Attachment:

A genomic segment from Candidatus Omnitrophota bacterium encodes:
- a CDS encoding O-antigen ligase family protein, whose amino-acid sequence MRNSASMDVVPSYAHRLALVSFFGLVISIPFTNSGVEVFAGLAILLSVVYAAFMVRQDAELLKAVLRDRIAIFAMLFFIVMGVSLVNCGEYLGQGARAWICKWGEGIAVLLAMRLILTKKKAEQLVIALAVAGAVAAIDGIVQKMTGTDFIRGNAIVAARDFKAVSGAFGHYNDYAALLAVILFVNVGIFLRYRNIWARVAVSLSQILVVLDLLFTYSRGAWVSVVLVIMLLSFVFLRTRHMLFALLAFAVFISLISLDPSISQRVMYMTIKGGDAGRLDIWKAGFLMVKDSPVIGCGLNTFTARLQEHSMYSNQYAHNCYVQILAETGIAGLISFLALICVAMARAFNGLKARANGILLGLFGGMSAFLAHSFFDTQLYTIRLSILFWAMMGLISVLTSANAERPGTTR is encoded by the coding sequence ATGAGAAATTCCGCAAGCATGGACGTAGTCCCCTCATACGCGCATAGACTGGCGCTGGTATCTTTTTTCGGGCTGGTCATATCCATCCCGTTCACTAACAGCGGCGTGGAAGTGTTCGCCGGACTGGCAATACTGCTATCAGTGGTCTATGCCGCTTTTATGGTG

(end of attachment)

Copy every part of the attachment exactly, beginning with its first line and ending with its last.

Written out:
A genomic segment from Candidatus Omnitrophota bacterium encodes:
- a CDS encoding O-antigen ligase family protein, whose amino-acid sequence MRNSASMDVVPSYAHRLALVSFFGLVISIPFTNSGVEVFAGLAILLSVVYAAFMVRQDAELLKAVLRDRIAIFAMLFFIVMGVSLVNCGEYLGQGARAWICKWGEGIAVLLAMRLILTKKKAEQLVIALAVAGAVAAIDGIVQKMTGTDFIRGNAIVAARDFKAVSGAFGHYNDYAALLAVILFVNVGIFLRYRNIWARVAVSLSQILVVLDLLFTYSRGAWVSVVLVIMLLSFVFLRTRHMLFALLAFAVFISLISLDPSISQRVMYMTIKGGDAGRLDIWKAGFLMVKDSPVIGCGLNTFTARLQEHSMYSNQYAHNCYVQILAETGIAGLISFLALICVAMARAFNGLKARANGILLGLFGGMSAFLAHSFFDTQLYTIRLSILFWAMMGLISVLTSANAERPGTTR is encoded by the coding sequence ATGAGAAATTCCGCAAGCATGGACGTAGTCCCCTCATACGCGCATAGACTGGCGCTGGTATCTTTTTTCGGGCTGGTCATATCCATCCCGTTCACTAACAGCGGCGTGGAAGTGTTCGCCGGACTGGCAATACTGCTATCAGTGGTCTATGCCGCTTTTATGGTG